• What other health problems do you have?
    • What medications do you take?

    The following tests may be done:

    • Barium swallow and upper GI series
    • Chest x-ray
    • Esophageal pH monitoring (measures acid in the esophagus)
    • Esophageal manometry (measures pressure in the esophagus)
    • Esophagogastroduodenoscopy (EGD)
    • HIV testing
    • Neck x-ray
    • Throat culture


    Falk GW, Katzka DA. Diseases of the esophagus.In: Goldman L, Schafer AI, eds.Cecil Medicine. 24th ed.Philadelphia,PA: Saunders Elsevier; 2011:chap 140.

    Kahrilas PJ, Pandolfino JE. Esophageal neuromuscular function and motility disorders. In: Feldman M, Friedman LS, Brandt LJ, eds.Sleisenger & Fordtran's Gastrointestinal and Liver Disease. 9th ed.Philadelphia,Pa: Saunders Elsevier; 2010:chap 42.


    • Throat anatomy


      • Throat anatomy


      A Closer Look

        Self Care

          Tests for Painful swallowing

            Review Date: 11/9/2011

            Reviewed By: David C. Dugdale, III, MD, Professor of Medicine, Division of General Medicine, Department of Medicine, University of Washington School of Medicine; George F. Longstreth, MD, Department of Gastroenterology, Kaiser Permanente Medical Care Program, San Diego, California. Also reviewed by David Zieve, MD, MHA, Medical Director, A.D.A.M., Inc.

            The information provided herein should not be used during any medical emergency or for the diagnosis or treatment of any medical condition. A licensed medical professional should be consulted for diagnosis and treatment of any and all medical conditions. Links to other sites are provided for information only -- they do not constitute endorsements of those other sites. © 1997- A.D.A.M., Inc. Any duplication or distribution of the information contained herein is strictly prohibited.

            A.D.A.M. content is best viewed in IE9 or above, Fire Fox and chrome browser.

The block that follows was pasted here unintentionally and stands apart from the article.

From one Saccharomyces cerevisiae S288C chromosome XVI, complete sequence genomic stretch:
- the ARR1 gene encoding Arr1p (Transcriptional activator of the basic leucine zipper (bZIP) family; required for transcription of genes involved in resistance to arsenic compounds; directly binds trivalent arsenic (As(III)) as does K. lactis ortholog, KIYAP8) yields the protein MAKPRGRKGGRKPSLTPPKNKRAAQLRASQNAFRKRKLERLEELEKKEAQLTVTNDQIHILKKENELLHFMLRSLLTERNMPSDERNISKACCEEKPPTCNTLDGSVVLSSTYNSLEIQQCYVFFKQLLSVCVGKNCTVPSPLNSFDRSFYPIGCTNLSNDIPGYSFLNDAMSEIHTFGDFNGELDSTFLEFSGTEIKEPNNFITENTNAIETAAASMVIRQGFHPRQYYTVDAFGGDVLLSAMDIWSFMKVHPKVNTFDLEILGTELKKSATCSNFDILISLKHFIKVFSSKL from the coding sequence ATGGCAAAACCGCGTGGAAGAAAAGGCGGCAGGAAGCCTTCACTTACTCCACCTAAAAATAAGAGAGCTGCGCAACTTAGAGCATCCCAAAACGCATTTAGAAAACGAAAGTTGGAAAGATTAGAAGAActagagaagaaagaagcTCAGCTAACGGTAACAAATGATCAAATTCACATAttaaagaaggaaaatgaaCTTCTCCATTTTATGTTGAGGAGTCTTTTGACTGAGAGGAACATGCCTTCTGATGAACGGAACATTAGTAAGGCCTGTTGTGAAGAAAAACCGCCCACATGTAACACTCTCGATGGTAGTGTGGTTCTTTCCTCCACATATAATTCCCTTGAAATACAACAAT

Back  |  Top
            About Us
            Contact Us
            Locations & Directions
            Quality Reports
            Annual Reports
            Honors & Awards
            Community Health Needs

            Brain & Spine
            Sleep Medicine
            Urgent Care
            Women's Services
            All Services
            Patients & Visitors
            Locations & Directions
            Find a Physician
            Tour St. Luke's
            Patient & Visitor Information
            Contact Us
            Payment Options
            Financial Assistance
            Send a Card
            Mammogram Appointments
            Health Tools
            My Personal Health
            Spirit of Women
            Health Information & Tools
            Clinical Trials
            Employer Programs -
            Passport to Wellness

            Classes & Events
            Classes & Events
            Spirit of Women
            Donate & Volunteer
            Giving Opportunities
            Physicians & Employees
            For Physicians
            Remote Access
            Medical Residency Information
            Pharmacy Residency Information
            Physician CPOE Training
            St. Luke's Hospital - 232 South Woods Mill Road - Chesterfield, MO 63017 Main Number: 314-434-1500 Emergency Dept: 314-205-6990 Patient Billing: 888-924-9200
            Copyright © St. Luke's Hospital Website Terms and Conditions  |  Privacy Policy  |  Notice of Privacy Practices PDF  |  Patient Rights PDF Sitemap St. Luke's Mobile